Languages I have to deal with

From a cursory look at the 32,000 snippets, I know that I definitely have to be able to identify and distinguish between Python, Ruby, C#, C, C++, x86 (I think, this could be a rabbit hole and a half to go down) assembly and Java. We can reasonably expect that differentiation between Java and C# and C and C++ will be painful and prone to error until we refine the model given the similarities that these languages have to one another.

To start, I will just be attempting to demonstrate that my broad approach works with at least Python, Ruby, Assembly, C# and Java before looking to incorporate more languages.

Persistence of the probability data

With a Bayesian approach, we need to be able to refer to a trained model of what the probabilities of given features are for a given programming language in order to make a prediction of which programming language a given snippet will be. In order to do this, we need to store this probability information somewhere. For the sake of simplicity, I'll be doing this in MariaDB, with the basic schema below:

DROP DATABASE IF EXISTS bayesian_training;
CREATE DATABASE bayesian_training;
USE bayesian_training;
CREATE TABLE grams(
    id INT AUTO_INCREMENT PRIMARY KEY,
    gram VARCHAR(100) UNIQUE NOT NULL
);
CREATE TABLE languages(
    id INT AUTO_INCREMENT PRIMARY KEY,
    language VARCHAR(20) UNIQUE NOT NULL
);
CREATE TABLE occurences(
    gram_id INT NOT NULL,
    language_id INT NOT NULL,
    number INT NOT NULL,
    PRIMARY KEY(gram_id, language_id),
    FOREIGN KEY(gram_id) REFERENCES grams(id),
    FOREIGN KEY(language_id) REFERENCES languages(id)
);

Training of the model

To train the model, I used the following codebases:

  • Python
    • Django
    • Twisted
  • Ruby
    • Sinatra
    • Discourse
  • Java
    • Jenkins
    • Lucene and Solr
  • Assembly
    • BareMetalOS
    • Floppy Bird
  • C#
    • GraphEngine
    • Json.Net
    • wtrace

These are, in the realms of real-world code usage, pretty small samples to be going on, but should hopefully give us enough to get a system together that works.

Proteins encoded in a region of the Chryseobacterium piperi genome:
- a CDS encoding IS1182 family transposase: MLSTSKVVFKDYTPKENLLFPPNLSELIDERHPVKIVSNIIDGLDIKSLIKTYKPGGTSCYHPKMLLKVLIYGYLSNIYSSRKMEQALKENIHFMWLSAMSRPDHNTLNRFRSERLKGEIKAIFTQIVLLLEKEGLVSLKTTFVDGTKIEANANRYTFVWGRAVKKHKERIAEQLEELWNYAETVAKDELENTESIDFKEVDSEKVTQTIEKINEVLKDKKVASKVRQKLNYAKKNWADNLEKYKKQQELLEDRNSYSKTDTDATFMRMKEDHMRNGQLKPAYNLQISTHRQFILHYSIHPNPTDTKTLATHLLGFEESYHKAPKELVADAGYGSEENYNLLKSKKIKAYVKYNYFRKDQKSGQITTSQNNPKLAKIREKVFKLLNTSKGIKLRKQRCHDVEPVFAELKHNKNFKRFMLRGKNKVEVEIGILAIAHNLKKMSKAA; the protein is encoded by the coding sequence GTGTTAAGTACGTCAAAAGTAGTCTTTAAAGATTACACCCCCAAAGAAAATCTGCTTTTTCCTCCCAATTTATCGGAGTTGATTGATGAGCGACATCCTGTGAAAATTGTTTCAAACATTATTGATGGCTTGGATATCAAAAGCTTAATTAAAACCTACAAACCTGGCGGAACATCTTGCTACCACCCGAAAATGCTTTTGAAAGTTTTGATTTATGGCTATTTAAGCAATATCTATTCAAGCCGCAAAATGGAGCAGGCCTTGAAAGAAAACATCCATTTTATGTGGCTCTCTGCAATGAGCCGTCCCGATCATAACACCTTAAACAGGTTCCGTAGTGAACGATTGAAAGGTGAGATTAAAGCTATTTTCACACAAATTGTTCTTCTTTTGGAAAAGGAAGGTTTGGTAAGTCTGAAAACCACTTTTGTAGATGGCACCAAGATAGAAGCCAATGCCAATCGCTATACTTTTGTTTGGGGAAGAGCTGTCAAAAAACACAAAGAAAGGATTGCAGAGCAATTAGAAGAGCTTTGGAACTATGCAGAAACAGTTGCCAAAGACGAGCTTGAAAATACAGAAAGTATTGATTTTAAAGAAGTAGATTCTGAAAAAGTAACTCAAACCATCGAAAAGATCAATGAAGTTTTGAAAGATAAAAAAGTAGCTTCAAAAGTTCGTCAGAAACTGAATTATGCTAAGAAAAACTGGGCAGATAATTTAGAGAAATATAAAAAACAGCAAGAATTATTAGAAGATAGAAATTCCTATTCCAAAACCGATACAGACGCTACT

How effective was our initial model?

In order to test how well we did, I tested the following files against the model:

The results:

linguist.rb: [(7953, 'asm', -6416.136889371387), (8002, 'c#', -6630.869975742312), (3931, 'java', -6849.643512121844), (1, 'python', -6302.470348917564), (1763, 'ruby', -5991.090879392727)]
ZipFile.cs: [(7953, 'asm', -164549.47730156567), (8002, 'c#', -144878.96700648475), (3931, 'java', -152243.66607448383), (1, 'python', -158673.75993403912), (1763, 'ruby', -159188.1657594956)]
flask/app.py: [(7953, 'asm', -189603.1365282128), (8002, 'c#', -195084.66248479518), (3931, 'java', -196401.08214636377), (1, 'python', -171435.95779745755), (1763, 'ruby', -183980.2802635695)]
tetros.asm: [(7953, 'asm', -17961.240272497354), (8002, 'c#', -28535.4183269716), (3931, 'java', -28894.289472605506), (1, 'python', -28315.088969821816), (1763, 'ruby', -27569.732161692715)]

For all of the tested files, the maximum value of the logarithms is the language that we knew it was: at least we're getting the right answers, for the most part.

Technical niggles

The way that they're constructed, the databases queries used in the training stage can become incredibly large. These queries can be too large for the default value of max_allowed_packet of 1MB in my.cnf. Setting this to 64MB was sufficient to have all of my queries resolved.

Code

The code used for this classifier can be found at GitLab. This may also be released to PyPI at some point.